Some people go away to college for the express reason of a fresh start.

Others specifically plan to go to universities with their best friends to stay close. Deliberate or not, you may find yourself running into high school classmates once you get to campus. Balancing old and new friends can be tricky, but it’s doable. Here, students who attended college with friends from high school share tips for how to maintain old relationships while you meet new friends.

Expand Your Social Circle Right Away

Going to college with people you know from high school can be a nice safety blanket socially, but George Washington University alum Jason Patel advises breaking out of your comfort zone as soon as possible. “Definitely spend time away from your high school friends, especially in the beginning of college,” he says. “Go to extracurriculars, protests, sporting events and other events to meet people.”

“Definitely spend time away from your high school friends, especially in the beginning of college.”

— Jason Patel

Matthew Slobodow went to Rutgers University with a lot of his high school classmates. As a result, he didn’t immediately feel the need to socialize with anyone who wasn’t already in his inner circle. That all changed when there was a breakup in his friend circle, which impacted the clique’s dynamic. “I felt very lonely because I wasn’t seeing [my high school friends] as often,” he said. “I realized I hadn’t cultivated many friendships with people who were on campus with me.” Slobodow recommends expanding your social circle, no matter how close you are to your high school friends. He wishes he had.

Don’t Take Anything Too Personally

Frank Vamos attended New York University with a friend from home. “I remember once asking if he wanted to hang out when we first moved to campus and he just sort of blew me off,” Vamos says. At first, Vamos wasn’t thrilled about the snub from his high school friend, but instead of getting upset about it, he went out and made new friends. He says he probably wouldn’t have met his current friends if his high school friend didn’t force him to leave his comfort zone. And Vamos is glad he didn’t take the rebuff from his high school friend too personally. “It turned out he was just sorting out his own issues and adjusting too. We’re still friends,” he reports.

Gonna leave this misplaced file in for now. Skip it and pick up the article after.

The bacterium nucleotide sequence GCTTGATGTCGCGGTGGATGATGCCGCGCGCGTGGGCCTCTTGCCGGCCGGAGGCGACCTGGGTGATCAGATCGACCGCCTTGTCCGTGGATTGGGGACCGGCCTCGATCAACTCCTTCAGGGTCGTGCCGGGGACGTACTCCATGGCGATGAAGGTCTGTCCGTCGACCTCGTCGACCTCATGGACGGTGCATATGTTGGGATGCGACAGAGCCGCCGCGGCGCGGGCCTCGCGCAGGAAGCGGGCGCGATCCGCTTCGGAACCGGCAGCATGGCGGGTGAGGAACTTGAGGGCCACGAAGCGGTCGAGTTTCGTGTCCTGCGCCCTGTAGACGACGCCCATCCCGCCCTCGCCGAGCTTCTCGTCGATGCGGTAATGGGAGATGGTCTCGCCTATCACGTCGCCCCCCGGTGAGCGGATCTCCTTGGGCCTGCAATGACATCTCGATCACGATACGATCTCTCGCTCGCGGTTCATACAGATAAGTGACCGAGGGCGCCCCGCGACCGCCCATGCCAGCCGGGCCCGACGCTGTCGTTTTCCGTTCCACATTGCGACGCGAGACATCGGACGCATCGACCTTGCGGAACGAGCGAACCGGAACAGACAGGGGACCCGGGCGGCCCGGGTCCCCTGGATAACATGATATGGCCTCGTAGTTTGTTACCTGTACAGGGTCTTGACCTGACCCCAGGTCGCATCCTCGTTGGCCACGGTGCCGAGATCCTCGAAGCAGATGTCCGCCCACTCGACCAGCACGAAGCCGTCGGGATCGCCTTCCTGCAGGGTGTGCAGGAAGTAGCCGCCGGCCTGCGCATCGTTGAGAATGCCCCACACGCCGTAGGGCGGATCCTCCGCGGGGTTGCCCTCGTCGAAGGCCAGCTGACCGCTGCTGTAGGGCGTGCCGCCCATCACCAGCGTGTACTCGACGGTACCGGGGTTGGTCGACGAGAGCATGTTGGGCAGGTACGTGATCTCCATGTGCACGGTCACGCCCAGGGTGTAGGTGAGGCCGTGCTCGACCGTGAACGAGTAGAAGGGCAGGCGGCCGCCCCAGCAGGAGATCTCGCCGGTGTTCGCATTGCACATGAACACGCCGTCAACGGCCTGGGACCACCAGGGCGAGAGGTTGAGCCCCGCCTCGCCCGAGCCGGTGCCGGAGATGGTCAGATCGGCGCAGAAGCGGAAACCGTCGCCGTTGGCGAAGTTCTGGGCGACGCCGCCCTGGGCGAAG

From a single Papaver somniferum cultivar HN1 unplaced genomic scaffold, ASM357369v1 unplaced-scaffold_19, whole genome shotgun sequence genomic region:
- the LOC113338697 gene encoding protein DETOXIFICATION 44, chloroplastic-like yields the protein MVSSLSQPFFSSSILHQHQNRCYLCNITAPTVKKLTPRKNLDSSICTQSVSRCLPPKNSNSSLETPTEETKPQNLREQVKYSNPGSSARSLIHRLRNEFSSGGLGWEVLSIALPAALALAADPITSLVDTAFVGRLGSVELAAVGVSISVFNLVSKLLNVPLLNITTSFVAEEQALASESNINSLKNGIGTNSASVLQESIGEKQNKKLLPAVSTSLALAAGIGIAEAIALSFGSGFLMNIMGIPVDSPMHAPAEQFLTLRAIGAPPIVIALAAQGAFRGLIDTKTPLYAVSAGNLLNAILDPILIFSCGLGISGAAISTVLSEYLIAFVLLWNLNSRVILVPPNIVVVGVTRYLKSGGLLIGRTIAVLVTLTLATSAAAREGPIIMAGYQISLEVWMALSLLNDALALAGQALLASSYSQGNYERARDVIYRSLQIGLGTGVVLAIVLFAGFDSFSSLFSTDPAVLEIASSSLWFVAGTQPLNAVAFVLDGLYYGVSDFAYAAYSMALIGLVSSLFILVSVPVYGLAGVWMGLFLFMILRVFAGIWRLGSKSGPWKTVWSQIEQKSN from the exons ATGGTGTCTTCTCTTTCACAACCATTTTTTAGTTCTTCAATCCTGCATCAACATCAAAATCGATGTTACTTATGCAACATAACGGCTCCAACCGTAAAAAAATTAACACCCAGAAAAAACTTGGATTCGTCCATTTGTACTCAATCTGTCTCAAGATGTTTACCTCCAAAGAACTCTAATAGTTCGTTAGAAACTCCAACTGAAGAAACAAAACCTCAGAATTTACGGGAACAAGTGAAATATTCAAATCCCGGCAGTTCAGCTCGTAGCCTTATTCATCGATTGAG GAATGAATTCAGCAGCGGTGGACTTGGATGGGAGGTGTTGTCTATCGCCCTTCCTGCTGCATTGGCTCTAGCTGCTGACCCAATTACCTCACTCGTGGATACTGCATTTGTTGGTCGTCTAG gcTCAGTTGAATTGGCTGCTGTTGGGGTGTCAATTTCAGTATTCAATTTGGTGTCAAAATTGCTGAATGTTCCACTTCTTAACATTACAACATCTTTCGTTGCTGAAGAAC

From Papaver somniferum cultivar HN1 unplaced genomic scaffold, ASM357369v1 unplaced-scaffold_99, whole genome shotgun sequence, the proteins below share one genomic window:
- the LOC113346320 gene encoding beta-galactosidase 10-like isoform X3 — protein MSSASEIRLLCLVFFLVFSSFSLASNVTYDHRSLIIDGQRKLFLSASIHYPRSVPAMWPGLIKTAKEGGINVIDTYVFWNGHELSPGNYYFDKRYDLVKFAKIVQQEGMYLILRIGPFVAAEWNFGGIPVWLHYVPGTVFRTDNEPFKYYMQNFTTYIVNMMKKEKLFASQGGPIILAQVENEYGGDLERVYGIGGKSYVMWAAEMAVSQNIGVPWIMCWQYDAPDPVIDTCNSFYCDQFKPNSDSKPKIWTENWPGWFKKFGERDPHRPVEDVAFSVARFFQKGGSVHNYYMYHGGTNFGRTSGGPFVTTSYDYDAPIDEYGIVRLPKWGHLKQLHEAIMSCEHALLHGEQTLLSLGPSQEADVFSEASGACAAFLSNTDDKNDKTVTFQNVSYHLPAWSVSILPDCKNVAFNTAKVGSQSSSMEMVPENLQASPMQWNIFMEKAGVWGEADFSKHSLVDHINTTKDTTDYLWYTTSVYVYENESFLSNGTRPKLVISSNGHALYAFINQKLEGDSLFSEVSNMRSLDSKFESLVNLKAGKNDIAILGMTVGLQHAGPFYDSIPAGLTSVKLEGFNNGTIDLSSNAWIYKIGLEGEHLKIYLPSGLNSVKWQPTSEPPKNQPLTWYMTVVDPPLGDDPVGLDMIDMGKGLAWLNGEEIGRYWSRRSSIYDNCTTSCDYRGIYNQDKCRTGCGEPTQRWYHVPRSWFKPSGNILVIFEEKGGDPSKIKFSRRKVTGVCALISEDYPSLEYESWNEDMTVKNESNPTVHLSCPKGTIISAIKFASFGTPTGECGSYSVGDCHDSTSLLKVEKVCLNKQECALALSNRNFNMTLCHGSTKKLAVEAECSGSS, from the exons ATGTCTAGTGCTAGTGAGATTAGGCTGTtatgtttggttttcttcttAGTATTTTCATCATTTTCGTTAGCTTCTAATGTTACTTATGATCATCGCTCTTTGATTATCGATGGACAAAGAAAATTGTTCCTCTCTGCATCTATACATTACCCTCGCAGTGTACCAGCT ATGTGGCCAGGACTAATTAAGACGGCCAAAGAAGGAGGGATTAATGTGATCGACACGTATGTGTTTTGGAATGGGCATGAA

Introduce Old and New Friends

When it comes to balancing old and new friends, a big issue is time. It’s not an infinite resource and you’ll have a lot on your plate at college, like schoolwork, extracurriculars and keeping in touch with family. Patel suggests saving yourself the time of having two completely separate social lives by getting your friends — old and new — together, “to study or throw a viewing party for an event.” Having a common goal, whether it’s acing your chem final or rooting for your college team, is a great way for your old and new friends to bond.

Don’t Build Your College Life Around Old Friends

When Jennifer Lynn started college at William Paterson University, close to her New Jersey hometown, her best friend and her older sister were in a lot of classes together because they were education majors. Not wanting to feel left out, she enrolled in the same courses, only to realize she had no interest in teaching. She’s changed her major and now she may not graduate on time.

“I wanted friends to study with, but I ended up studying things that were a waste of my time. I could have just made friends with people in the courses I actually wanted to take,” she says.

Meeting new people is a big part of what makes college such a great experience, and there’s a lot of comfort in old friends. Finding the right balance of forging new relationships while maintaining your roots will make your college life richer and more dynamic.